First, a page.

The area around 32nd Street between 5th Avenue and Broadway was one of excitement and change in 1901. Around the corner on Fifth Avenue were upper class stores like Tiffany, Gorham Silver and B.Altman and the fabled Waldorf-Astoria Hotel lured wealthy travelers from around the globe.
Plans were under way for the new Pennsylvania Station a few blocks away to the west. Macy’s gigantic department store had opened on 34th Street and the high-class Gilsey and Grand Hotels faced one another on Broadway. The entertainment district was rapidly moving from 23rd Street to Broadway.
Out-of-towners who spent extended periods in New York but did not want the expense of a second home sought out pied-a-terres in the innovative “apartment hotels.” These provided long-term accommodations without the need to bring servants or worry about maintenance. Apartments had no kitchens nor dining rooms – residents would dine in communal dining rooms or restaurants – and the hotel staff could cater to the guests’ needs.
In the Fall of 1901 the Old Colony Company was formed by J. R. Todd, Willard Barse and Henry Clay Irons in order to erect such a hotel in this promising area. The firm purchased three residences on West 32nd Street, Nos. 17 through 21, in June of the next year and commissioned architect Harry. B. Mulliken to design a hotel for the site.
|The Aberdeen lobby around the time of the hotel's opening -- postcard from author's collection|
|The Hotel in the 1930s -- author's collection|
In her room were several furs, diamond jewelry and $133 in cash. Also found were a love letter from “Jack” on New York Athletic Club stationery that spoke of his yacht anchored in the East River, and a suicide note to her sister that said “Tired, tired. Forgive me, darling sister. Love me. May.”
A month later, however, the suicide was questioned. Much of Mrs. Caley’s valuable jewelry was missing from the apartment, as was nearly $400 in cash. The woman’s mother hired a detective and stressed, “I can never believe that my daughter took her own life. She had made all preparations to come here. Some one murdered her, and I shall not stop until he is punished.”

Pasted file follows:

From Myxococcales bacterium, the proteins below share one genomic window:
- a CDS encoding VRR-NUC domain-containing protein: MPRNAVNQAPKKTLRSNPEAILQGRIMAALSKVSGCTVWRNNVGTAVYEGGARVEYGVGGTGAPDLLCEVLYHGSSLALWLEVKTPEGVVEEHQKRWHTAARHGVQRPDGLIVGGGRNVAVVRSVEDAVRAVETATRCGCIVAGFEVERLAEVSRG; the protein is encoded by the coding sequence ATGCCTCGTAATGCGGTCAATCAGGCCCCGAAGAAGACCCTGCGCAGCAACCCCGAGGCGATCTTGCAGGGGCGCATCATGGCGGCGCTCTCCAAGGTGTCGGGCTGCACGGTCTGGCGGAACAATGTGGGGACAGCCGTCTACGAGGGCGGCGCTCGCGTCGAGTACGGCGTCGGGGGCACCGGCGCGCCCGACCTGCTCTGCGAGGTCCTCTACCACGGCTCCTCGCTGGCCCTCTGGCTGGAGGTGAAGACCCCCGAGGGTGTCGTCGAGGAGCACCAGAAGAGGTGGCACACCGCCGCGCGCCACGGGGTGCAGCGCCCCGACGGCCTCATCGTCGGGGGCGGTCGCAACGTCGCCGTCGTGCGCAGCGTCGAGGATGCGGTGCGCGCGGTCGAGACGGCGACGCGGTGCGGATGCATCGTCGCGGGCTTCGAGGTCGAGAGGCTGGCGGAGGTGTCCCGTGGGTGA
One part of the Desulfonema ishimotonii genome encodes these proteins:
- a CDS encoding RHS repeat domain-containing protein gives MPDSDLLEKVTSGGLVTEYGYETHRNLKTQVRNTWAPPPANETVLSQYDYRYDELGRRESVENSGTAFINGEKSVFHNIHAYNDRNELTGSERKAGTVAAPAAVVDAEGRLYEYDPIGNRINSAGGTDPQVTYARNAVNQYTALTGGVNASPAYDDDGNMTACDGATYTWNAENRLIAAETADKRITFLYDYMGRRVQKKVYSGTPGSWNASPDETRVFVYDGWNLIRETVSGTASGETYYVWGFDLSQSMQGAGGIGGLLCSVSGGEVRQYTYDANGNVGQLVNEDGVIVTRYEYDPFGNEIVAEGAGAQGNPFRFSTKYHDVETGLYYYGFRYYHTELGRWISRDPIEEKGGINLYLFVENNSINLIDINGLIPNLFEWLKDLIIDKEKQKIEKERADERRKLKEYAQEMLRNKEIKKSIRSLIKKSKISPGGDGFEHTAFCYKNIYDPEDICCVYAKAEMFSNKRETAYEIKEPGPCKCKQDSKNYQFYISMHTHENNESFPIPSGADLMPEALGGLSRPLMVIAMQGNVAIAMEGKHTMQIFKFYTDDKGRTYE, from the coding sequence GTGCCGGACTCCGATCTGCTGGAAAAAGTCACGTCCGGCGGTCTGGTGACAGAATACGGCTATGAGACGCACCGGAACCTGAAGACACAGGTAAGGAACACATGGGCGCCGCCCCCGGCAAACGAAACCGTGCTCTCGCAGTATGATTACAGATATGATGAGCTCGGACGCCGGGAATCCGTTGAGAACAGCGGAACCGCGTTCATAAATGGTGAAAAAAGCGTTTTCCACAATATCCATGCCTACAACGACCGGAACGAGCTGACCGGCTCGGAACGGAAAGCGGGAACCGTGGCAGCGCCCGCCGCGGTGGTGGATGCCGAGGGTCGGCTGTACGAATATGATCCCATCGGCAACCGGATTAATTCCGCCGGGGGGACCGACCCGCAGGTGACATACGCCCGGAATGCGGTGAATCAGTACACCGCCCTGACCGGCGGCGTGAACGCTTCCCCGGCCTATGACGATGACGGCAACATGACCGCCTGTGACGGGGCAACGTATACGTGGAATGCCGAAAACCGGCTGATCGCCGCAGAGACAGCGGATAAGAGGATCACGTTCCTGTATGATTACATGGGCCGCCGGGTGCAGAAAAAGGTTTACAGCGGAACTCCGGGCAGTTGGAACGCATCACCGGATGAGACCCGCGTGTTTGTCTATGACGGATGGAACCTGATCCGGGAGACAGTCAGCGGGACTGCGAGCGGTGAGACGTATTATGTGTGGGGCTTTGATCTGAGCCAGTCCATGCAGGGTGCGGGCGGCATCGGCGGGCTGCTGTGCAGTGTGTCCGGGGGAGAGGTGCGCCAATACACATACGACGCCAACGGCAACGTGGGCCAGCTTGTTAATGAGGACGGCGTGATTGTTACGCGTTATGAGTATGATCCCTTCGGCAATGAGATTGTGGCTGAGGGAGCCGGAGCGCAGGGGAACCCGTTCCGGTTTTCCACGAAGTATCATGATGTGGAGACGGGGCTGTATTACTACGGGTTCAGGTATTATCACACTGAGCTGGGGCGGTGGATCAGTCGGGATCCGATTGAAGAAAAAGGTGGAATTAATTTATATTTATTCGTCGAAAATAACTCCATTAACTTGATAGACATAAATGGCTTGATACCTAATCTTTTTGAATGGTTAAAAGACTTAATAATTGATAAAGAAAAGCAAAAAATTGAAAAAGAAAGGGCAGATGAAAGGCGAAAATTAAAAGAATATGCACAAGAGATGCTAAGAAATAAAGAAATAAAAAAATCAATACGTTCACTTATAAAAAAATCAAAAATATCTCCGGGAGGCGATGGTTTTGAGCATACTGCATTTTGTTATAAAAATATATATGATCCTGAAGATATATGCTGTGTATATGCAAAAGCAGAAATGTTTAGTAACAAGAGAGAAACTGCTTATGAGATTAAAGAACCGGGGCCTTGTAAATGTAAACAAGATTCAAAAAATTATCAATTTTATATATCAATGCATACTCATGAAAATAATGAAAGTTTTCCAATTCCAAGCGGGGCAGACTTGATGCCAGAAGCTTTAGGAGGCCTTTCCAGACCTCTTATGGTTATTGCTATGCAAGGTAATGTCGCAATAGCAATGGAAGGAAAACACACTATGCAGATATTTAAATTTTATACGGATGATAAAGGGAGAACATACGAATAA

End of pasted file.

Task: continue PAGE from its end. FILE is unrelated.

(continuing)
The mysterious letter from Jack had, by now, disappeared and so had the murderer.
In 1912 the building was sold for about $700,000 to Louis Markel who planned to make “extensive improvements” which he estimated would cost about $160,000. Among the “extensive improvements” was the breaking up of many of the large suites to smaller rooms for the use of transient guests. Markel leased the hotel to the Aberdeen Hotel Company, Inc. The company bought the building from Markel in 1915.
With the Jazz Age came liberated women with bobbed hair and dresses that showed not only the ankle but the knees. The Aberdeen shocked staid New York dowagers when it allowed single women traveling unaccompanied to stay there. At a time when unescorted women stayed in women’s hotels or followed strict rules, Rider’s New York in 1923 said the Aberdeen “treated men and women as equals.”
In 1921 The Aberdeen Hotel Company traded the hotel for the 13-story Riviera, the largest apartment building on Riverside Drive, owned by the Dasc Company.
In December of the same year, Federal prohibition agents raided the Aberdeen’s restaurant. The restaurant was thoroughly searched, including the lockers of the waiters. Concealed behind the cash register were bottles of whiskey. Max Bleich, the proprietor, Joe Reiter, a waiter, and Rose Anker the cashier, were taken to jail.
Excitement came again when on April 1, 1925, four armed robbers held up the night clerk, two bellboys and two guests in the lobby. One of the gunmen had registered as a guest as part of the scheme. The gang drove off with $5000 from the safe and $158 from the guests; however they sped uptown so fast that they drew the attention of police, resulting in a shootout on the streets. The bullet-ridden car was found abandoned later.
Over the years minor changes were made to the exterior of the hotel, long a favorite meeting place of labor unions and political committees. Storefronts were carved out of the street-level in 1933, the stoop was reduced in 1914, and the cornice altered in the 1930s.
non-credited photographs taken by the author